Can a Caregiver Ask For Help?
“What do you need? We’ll do anything you need us to do!”
I’m sure this sounds familiar to the caregivers out there. As I cared for my mother during her breast cancer diagnosis, friends and family full of good will continuously asked how they could help me. More often than not, I wasn’t even sure what to say.
Asking for what you need isn’t easy: it involves understanding and pinning down gaps in your ability to care and determining what and how others can contribute. In a way, being able to identify another person’s needs means addressing what hurts and doing a calculation between what is there and what is missing.
A few months ago, I conducted a survey that Carehood sent out to patients and caregivers. Interestingly, both patients and caregivers agreed that very little was done to relieve the caregiver’s duties. When asked “what could help,” the vast majority of caregivers said “nothing.”
The few that answered something other than “nothing” said “emotional support,” and that struck me as very important. To me, it suggested that emotional support might in fact be key to caregivers getting the help they need.
Below I've drawn up five ways that caregivers can work with their emotions to start finding ways to ask for the help that they need, even when they're under more than just the general stress of having to be “the rock.”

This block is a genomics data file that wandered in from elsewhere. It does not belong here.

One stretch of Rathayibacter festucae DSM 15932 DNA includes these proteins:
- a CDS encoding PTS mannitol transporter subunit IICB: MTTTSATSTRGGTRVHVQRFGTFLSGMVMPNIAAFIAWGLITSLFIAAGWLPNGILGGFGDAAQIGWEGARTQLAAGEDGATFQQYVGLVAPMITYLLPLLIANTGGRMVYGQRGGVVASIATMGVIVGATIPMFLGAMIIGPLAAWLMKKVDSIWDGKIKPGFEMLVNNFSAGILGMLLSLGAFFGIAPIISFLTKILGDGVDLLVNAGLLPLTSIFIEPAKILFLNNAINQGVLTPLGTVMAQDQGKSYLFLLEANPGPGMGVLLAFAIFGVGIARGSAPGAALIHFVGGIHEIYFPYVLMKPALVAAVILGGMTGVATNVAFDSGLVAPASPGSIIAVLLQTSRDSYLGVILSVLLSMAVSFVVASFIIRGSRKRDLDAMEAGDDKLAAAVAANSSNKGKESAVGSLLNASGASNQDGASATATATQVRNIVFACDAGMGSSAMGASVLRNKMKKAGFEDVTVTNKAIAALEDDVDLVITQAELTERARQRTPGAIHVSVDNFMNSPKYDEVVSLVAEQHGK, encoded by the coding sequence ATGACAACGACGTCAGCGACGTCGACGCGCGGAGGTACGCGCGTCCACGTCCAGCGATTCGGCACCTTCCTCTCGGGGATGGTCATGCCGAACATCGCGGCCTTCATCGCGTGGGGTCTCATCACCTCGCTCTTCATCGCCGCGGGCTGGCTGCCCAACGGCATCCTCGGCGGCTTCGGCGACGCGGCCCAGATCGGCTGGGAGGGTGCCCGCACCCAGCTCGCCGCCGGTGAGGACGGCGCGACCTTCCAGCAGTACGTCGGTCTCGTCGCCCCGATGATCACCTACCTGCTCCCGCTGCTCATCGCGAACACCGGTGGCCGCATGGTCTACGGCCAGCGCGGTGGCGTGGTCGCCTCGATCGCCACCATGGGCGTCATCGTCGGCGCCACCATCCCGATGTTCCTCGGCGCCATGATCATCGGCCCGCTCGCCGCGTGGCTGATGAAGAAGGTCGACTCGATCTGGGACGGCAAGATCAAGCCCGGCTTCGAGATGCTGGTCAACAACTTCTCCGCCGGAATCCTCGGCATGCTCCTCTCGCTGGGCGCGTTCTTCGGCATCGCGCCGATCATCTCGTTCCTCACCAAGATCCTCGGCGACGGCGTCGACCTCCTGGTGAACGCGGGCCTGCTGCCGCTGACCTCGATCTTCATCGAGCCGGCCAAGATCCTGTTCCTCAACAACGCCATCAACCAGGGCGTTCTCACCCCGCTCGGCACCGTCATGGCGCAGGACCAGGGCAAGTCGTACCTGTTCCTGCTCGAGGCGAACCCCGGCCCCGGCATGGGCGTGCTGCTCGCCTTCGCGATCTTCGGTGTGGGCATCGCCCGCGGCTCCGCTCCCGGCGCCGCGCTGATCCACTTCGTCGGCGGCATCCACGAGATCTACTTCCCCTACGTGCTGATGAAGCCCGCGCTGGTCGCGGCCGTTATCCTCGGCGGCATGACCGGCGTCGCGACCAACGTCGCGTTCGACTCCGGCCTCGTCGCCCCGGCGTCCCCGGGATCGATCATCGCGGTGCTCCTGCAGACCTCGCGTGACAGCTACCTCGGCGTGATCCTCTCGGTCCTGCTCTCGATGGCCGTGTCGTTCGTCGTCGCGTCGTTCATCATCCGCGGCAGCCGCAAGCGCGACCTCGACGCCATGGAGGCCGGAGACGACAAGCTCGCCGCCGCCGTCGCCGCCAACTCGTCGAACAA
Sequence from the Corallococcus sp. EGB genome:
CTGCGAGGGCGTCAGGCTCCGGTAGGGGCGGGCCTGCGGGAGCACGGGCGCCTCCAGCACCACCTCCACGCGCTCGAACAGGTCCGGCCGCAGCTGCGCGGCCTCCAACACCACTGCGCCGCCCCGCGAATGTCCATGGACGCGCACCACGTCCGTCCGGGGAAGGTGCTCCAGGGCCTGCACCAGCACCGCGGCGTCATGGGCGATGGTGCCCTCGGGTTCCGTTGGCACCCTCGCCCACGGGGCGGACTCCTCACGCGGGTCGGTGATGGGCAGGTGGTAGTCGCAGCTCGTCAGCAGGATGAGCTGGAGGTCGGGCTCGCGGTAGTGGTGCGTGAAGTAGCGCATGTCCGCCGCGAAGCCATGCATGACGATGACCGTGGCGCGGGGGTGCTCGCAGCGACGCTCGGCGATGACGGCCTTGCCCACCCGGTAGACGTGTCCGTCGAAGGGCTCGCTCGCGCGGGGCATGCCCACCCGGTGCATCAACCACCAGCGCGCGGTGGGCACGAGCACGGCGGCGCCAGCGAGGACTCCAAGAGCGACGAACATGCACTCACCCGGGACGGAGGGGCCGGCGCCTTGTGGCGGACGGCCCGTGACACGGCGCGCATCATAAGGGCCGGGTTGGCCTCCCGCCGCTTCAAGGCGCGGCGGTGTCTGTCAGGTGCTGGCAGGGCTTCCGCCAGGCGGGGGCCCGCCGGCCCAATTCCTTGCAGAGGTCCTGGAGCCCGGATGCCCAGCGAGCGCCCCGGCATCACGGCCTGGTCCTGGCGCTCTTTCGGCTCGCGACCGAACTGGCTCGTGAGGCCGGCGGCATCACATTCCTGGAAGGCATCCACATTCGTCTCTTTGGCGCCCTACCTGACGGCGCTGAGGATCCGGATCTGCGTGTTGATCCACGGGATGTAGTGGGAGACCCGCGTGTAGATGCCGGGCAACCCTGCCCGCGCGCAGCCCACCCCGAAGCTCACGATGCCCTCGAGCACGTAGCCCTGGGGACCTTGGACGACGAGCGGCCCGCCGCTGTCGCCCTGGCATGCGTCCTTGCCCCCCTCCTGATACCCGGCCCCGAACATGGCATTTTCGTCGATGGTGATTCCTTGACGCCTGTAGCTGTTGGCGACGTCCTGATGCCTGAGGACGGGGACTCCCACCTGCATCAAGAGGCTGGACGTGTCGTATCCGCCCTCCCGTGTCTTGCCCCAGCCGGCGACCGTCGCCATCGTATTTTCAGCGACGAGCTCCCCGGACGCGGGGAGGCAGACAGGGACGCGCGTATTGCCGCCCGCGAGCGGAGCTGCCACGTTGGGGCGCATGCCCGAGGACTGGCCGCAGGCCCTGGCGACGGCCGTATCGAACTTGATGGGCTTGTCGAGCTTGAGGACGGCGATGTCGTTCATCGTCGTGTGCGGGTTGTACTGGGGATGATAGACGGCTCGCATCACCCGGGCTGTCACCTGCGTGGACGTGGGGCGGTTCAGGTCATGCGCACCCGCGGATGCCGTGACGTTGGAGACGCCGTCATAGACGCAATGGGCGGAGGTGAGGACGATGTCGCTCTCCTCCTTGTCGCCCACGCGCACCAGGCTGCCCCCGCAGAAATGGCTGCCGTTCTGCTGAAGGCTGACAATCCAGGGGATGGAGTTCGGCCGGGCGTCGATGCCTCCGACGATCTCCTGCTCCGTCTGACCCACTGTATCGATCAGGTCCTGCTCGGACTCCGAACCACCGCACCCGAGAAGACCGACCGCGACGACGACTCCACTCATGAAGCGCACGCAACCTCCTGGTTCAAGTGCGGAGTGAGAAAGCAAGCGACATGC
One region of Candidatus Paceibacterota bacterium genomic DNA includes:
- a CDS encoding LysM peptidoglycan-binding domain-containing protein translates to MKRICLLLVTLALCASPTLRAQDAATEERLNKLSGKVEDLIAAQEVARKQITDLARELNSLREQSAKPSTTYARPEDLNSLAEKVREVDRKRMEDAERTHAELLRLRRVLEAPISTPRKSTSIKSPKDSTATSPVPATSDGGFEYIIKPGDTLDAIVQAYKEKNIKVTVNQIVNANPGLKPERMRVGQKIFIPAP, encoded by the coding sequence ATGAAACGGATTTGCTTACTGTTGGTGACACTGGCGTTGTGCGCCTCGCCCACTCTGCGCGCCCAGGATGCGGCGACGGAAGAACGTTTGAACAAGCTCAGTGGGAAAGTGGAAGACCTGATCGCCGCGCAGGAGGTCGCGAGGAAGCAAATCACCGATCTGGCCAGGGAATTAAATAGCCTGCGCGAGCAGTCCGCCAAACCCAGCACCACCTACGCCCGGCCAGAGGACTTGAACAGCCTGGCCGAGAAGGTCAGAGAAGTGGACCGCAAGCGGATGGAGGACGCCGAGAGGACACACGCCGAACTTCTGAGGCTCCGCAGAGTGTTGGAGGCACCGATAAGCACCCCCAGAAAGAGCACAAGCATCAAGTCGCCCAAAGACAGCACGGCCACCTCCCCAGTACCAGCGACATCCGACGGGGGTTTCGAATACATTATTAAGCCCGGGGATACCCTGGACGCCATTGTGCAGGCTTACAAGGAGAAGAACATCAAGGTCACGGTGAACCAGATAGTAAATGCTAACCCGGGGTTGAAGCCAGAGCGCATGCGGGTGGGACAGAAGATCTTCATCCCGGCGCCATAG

1. Identify What Hurts
Are you feeling down, sad, angry, helpless, guilty? Caregiving is like being on a roller coaster you did not ask to be put on. Ups and down become the norm and emotions often take strange turns, making emotional support crucial. Getting over the guilt of needing help or support should become an immediate priority, but this can only happen after you recognize and accept these emotions, these fears and anxieties, as part of the gig.
What part of caregiving takes the biggest emotional toll? If you find these are hard to identify, carry a journal with you and jot down a few lines about how you feel before every activity. Reviewing what you wrote at the end of the day may just give you a jolt of perspective about the things you find the most difficult.
2. Find Ways to Make More "Me-Time"
Caregivers might not know what they need because the simple act of asking themselves the question might make them feel like a selfish person; they are not the ones suffering from the chronic illness, they are not the ones in pain. But you are not a bad person for needing something – you are only human!
When was the last time you took a walk, got some exercise, painted, or got back to your guitar? If you tell yourself you don’t have the time to do that, think about chores or errands that you could off-source to friends or family – maybe they’re the ones that you find the most difficult to do. It’s even better if you can make it a regular thing and have a few hours a week for yourself to look forward to.
This time for self-reflection could allow you to reach back to your inner self and, hopefully, give you the strength you need to carry on.